For a lot of personal reasons, I chose to write this blog anonymously, but I do want to share some personal information with you so you’re aware of my point of view when reading about the topics we will be discussing.

Let’s start with as much personal information as I’m willing to share, then we’ll get into some of my life cup that says

I think it’s valuable for you to know something about my journey, especially that I wasn’t born into privilege.

About me:

  • I am a male in my 40’s.
  • I have been married for over 15 years.
  • I have three children. Oldest is college age and the others are in elementary school.
  • I was born, raised, and have lived in the Midwest my entire life.
  • My hobbies include attending sporting events, hunting, camping, Toastmasters, and traveling.

Early Years

I grew up the youngest of 6 children in a small rural town in the Midwest.

My dad was a dairy farmer and my mother was a former teacher of a 1-room schoolhouse (yes, they existed back then) turned homemaker. My parents grew up during the Great Depression and did not come from privilege since both were children of farmers too.

While we never went hungry, never lived on welfare, nor without a roof over our head, life wasn’t easy. Days were long and the work was hard.

We worked from sun up until sundown 7 days a week, 365 days a year. No sick days, no vacations, and no days off. It didn’t matter if you had a cold, a migraine, or a broken foot, the work had to get done (as my dad would say, “animals cannot not feed themselves and cows cannot milk themselves”). 

I’m sure it was very stressful for my parents since there never seemed to be enough money leftover after each check. Money was always tight so we did what we could to manage within our limitations. We grew a lot of our own food, did our own repairs, and didn’t eat out (good thing, the nearest McDonald’s was over 20 miles away! 😊). I had hand me down clothes until I was a teenager and only had new clothes because I earned extra money to buy my own. We paid cash for our used vehicles and drove them until they dropped (for example, our pickup was 20 years old when we finally sold it).

Luckily, I was good in school and earned good grades. I saw it as my way out of this life because while my brothers loved it, I didn’t.


Even as a youngster I knew I would to go to college. I just assumed that I would. I first wanted to be a doctor. Partly because I thought it would be cool, partly because I knew I could earn a lot of money and escape the life I was living. This plan changed as I approached high school, but I focused on careers that could potentially make a lot of money.

I worked all the way through college. I went home to help on the farm on weekends & summers as well as worked a part-time job during the week. The part-time job put gas in my car to get home and paid for as much of my school living expenses as it could. I wasn’t paid to work on the farm since it was more of an obligation to help the family than a paying job.

Essentially, I worked full-time and went to school full-time my entire college career. I did well in school (not great by my standards but good enough to find a good paying job), earned some scholarship money, and took the majority out in student loans to make up the difference. I wasn’t the brightest person, but I was tenacious and determined. I studied many hours each and every day to do as well as I could.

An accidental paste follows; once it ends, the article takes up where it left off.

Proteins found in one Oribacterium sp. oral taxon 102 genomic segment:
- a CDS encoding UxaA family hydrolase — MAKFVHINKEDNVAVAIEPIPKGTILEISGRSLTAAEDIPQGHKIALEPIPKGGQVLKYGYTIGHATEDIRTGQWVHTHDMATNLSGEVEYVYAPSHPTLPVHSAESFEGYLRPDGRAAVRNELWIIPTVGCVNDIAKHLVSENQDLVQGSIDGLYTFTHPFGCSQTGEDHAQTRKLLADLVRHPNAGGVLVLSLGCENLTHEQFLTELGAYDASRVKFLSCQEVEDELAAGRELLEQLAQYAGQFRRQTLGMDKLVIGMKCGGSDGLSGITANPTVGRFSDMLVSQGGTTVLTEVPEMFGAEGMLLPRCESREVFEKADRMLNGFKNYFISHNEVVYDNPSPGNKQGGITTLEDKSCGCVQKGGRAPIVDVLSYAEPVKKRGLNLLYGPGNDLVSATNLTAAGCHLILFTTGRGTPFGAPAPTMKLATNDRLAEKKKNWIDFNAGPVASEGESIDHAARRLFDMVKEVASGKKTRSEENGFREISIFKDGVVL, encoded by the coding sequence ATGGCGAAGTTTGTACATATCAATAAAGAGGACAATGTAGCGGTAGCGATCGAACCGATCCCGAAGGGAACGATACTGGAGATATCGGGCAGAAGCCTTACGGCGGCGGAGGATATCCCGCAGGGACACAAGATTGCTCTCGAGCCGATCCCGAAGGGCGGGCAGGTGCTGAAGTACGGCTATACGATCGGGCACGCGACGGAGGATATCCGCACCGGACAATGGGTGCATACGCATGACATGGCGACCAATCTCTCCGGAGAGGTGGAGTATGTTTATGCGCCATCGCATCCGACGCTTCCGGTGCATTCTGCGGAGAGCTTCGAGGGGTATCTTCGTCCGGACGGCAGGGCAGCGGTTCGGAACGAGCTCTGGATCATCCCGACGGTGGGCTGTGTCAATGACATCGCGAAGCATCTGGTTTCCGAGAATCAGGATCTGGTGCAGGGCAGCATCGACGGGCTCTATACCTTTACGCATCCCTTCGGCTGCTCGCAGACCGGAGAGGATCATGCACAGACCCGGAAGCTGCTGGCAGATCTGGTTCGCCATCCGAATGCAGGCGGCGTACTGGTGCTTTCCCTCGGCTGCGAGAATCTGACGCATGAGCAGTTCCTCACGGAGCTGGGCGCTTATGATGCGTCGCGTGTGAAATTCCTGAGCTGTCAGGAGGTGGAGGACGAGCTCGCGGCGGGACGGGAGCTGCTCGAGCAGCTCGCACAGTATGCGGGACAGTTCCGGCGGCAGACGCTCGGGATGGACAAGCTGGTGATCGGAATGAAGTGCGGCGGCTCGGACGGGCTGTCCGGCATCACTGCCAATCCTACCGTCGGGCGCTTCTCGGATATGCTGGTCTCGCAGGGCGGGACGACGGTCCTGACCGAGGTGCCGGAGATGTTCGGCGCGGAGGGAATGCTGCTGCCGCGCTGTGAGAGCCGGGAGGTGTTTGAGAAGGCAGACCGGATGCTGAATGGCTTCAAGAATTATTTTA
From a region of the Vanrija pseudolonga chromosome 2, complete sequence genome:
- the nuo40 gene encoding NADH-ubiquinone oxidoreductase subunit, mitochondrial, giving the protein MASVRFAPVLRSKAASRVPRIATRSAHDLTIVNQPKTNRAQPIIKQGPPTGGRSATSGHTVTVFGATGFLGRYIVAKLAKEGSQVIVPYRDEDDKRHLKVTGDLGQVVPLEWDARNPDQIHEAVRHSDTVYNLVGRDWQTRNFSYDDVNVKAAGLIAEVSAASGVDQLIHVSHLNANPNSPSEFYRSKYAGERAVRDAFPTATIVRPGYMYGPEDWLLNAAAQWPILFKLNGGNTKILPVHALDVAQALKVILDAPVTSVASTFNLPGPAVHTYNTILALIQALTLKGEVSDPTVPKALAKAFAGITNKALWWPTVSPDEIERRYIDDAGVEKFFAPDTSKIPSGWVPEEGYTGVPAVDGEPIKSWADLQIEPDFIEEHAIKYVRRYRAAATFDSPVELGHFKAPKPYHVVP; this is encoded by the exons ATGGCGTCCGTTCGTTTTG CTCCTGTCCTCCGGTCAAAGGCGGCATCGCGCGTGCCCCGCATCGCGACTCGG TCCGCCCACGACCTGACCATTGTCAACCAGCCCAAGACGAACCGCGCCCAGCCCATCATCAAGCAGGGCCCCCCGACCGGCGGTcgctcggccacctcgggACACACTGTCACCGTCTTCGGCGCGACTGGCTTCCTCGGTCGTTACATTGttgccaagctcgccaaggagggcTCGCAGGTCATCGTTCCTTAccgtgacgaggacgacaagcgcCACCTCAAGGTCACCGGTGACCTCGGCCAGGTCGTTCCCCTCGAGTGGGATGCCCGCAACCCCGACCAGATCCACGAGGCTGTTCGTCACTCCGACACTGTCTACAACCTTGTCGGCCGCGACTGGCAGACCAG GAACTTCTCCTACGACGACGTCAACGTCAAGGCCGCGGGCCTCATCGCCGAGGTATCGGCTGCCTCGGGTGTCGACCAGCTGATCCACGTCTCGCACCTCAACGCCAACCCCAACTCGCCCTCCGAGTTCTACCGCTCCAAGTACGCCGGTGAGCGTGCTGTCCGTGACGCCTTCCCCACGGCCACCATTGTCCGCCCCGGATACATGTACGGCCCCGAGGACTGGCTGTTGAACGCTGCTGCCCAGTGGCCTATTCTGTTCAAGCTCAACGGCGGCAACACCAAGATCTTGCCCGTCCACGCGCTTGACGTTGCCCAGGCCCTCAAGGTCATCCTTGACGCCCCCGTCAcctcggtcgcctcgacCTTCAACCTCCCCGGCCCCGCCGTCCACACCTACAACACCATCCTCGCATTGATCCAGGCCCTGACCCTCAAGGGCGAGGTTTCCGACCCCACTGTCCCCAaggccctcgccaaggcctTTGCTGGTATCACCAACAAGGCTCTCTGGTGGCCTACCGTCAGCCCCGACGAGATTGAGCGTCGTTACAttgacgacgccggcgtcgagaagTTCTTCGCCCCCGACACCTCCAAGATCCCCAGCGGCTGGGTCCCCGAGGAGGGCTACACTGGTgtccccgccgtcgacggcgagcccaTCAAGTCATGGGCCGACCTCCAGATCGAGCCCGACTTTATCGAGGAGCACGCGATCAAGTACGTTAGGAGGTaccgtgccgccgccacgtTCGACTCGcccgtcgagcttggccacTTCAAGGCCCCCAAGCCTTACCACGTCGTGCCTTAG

Yes, making a good income was a goal I wanted to achieve. I had seen the struggles we had as a family and I didn’t want to be so stretched money-wise and repeat that life.


My early career was characterized by 60+ hour weeks and a lot of traveling as I worked to climb the corporate ladder.

I transferred both within departments in the same company and took assignments with new companies. Each time I slowly worked my way up the food chain. I had a goal to achieve a six-figure income within the 1st 10 years of my career and met that goal.

Overall, I have had some mis-steps along my career journey, but mostly have made forward progress. While I am not in management at my current company (not yet! 😊), I do make a good, though not unprecedented, living.

Graduate School

A few years after starting my career and moving to a new company, I decided I wanted an MBA. The career I initially chosen was not how I viewed I would spend the next 30 years of my life and wanted more. I found out that I enjoyed project management since it was a good marriage of my technical degree with a business acumen. I really enjoyed this but was limited to moves within my new company without an MBA.

Luckily, I was able to get into a really good and prestigious school. The best part was my company paid for it all! It was tough but doable. Essentially, I worked 2 jobs again. My career during the day and going to school at night. After 5 years of night school, I earned my MBA!


I think what sets my story apart from others is that I am not in management nor an executive at a Fortune 500 company. I do not own a multimillion-dollar business or even make $250K+ a year. I am a regular guy who has made a good living through a lot of perseverance, tenacity, and overcoming a lot of adversity. While I am not where I want to be yet, I was on track for financial independence once and will get back there again.

My goal is for you to learn from my experiences, successes, and failures. We’ll talk more about this as time goes on. For now, this post will serve as background information so you know where I’m coming from.

I also want to hear about your stories and learn from you as well. I want this to be a 2-way experience. Anything you would like to share, please add in the comments below. I’d love to hear your stories too.

Remember, if I can do it, you can too! 😊